IEA: Oil Price Recovery Will Be Modest by 2020 as Supply-Demand Curve Altered
The International Energy Agency (IEA) Tuesday announced that a recovery in oil prices will likely be swift but, in the medium term, they will not reach levels seen in the first half of 2014.
While concerns over a supply glut have caused deep crashes in price, increasing demand will see more modest rebounds than might be expected from such a crash.
The current low oil price will not prove as great a stimulus for demand as has been the case after prior price crashes, said IEA.
IEA, which informs governments of 29 member countries on energy matters, delivered the comments as part of its annual Medium-Term Oil Market Report for 2015.
According to ICIS News, IEA predicted oil prices for 2015 to stay around $55 per barrel, recovering gradually to hit $73 per barrel by 2020.
This is far below predictions in its 2014 Medium-Term Oil Market Report of $87 per barrel by 2020.
The development of U.S. light, tight oil (LTO) in recent years has fundamentally altered the way oil prices respond to supply and demand, said IEA.
“Business as un-usual“
“This unusual response to lower prices is just one more example of how shale oil has changed the market,” said IEA Executive Director Maria van der Hoeven, launching the 2015 Report in London.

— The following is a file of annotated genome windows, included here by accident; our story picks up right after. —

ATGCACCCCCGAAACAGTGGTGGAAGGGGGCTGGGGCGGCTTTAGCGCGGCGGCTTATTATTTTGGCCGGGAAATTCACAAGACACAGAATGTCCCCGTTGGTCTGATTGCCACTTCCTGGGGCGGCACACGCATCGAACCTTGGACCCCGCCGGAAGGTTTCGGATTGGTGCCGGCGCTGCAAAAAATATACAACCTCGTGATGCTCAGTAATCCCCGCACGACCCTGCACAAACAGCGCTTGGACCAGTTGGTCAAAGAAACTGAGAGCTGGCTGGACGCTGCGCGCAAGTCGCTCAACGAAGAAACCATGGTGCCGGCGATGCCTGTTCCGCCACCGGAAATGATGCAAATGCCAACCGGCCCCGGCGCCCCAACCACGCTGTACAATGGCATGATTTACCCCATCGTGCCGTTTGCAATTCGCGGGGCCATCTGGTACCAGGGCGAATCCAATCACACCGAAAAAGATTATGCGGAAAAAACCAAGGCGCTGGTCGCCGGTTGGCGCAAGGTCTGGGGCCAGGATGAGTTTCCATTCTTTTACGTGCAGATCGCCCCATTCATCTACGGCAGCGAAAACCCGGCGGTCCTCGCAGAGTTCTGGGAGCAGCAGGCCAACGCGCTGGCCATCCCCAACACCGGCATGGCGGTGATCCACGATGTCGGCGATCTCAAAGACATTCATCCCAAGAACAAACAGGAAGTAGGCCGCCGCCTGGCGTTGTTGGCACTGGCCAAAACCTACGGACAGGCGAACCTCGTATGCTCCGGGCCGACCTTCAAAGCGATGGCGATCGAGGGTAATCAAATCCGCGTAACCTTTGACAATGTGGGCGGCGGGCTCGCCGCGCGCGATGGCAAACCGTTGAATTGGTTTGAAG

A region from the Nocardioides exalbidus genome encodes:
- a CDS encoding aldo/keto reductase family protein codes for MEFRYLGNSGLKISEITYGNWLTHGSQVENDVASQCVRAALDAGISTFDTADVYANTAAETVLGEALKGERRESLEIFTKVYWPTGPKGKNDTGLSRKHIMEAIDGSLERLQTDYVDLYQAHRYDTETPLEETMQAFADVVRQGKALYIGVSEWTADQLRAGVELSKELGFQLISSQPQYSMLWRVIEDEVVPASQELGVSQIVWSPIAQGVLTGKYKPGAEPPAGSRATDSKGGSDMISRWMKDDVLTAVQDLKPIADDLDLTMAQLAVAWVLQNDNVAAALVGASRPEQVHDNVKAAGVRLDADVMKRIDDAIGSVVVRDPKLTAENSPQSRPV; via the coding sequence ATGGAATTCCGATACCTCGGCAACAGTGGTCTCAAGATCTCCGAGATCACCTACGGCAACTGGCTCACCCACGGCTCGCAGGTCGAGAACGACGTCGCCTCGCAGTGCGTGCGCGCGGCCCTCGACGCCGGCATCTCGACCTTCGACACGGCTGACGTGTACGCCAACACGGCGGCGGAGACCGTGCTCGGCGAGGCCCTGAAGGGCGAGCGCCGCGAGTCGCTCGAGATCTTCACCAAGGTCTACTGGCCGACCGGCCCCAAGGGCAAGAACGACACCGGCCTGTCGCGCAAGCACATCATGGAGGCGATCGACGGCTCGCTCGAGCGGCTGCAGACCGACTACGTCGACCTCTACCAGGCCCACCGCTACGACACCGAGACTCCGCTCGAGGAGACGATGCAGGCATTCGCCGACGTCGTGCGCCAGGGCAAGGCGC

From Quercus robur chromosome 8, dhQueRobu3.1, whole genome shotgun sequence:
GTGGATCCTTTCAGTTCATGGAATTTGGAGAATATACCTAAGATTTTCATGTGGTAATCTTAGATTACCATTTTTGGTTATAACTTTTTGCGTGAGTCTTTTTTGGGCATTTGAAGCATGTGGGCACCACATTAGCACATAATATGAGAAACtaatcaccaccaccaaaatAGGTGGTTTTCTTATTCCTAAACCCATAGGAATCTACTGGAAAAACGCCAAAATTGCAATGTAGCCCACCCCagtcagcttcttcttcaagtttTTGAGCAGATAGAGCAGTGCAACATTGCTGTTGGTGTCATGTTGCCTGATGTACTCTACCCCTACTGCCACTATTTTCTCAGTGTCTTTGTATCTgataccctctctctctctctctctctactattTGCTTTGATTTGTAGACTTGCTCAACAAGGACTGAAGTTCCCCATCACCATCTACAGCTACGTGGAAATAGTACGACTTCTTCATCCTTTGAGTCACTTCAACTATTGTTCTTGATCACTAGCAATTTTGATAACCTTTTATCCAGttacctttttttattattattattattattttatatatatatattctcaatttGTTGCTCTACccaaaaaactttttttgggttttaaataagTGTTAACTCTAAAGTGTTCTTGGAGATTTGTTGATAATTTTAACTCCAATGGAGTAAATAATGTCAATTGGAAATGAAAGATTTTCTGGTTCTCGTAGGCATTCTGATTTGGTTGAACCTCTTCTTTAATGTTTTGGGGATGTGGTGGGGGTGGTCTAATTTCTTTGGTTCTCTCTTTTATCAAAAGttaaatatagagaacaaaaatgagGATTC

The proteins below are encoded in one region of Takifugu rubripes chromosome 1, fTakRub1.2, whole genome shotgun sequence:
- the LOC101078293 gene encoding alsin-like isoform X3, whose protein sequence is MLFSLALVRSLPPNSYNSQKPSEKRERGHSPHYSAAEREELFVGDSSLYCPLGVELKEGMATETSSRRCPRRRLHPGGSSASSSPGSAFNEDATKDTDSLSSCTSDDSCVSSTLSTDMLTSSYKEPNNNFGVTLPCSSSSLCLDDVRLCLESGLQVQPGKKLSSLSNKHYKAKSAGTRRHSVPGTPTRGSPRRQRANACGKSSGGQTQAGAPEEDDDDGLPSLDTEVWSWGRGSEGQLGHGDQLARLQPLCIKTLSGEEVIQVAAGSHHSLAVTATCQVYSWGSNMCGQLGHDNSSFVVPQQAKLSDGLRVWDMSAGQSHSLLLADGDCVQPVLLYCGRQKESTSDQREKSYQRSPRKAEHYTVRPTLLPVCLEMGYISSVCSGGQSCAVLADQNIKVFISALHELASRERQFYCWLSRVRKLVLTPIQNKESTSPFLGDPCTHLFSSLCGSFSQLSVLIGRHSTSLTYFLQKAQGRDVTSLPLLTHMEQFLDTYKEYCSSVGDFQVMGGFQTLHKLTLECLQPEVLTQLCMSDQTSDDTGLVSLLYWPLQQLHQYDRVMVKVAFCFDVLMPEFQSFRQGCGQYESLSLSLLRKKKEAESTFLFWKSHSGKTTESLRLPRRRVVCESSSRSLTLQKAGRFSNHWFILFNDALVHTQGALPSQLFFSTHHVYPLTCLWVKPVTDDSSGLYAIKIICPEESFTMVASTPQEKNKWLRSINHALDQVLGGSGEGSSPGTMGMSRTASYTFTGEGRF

“OPEC’s move to let the market rebalance itself…may have effectively turned LTO into the new swing producer, but it will not drive it out of the market.
“LTO might in fact come out stronger.”
OPEC’s share of global oil production will recover somewhat from recent lows, said IEA, but it will not enjoy the levels seen before the surge in LTO supply.
“Growth in US LTO is expected to regain momentum in the latter part of the forecast period as prices recover, and North America remains a top source of supply growth for the remainder of the decade.”
The comments come in contrast to those of Total CEO Patrick Pouyanné who, in January, said investment cutting by oil producing firms could squeeze supply and send oil up to $200 per barrel within five years.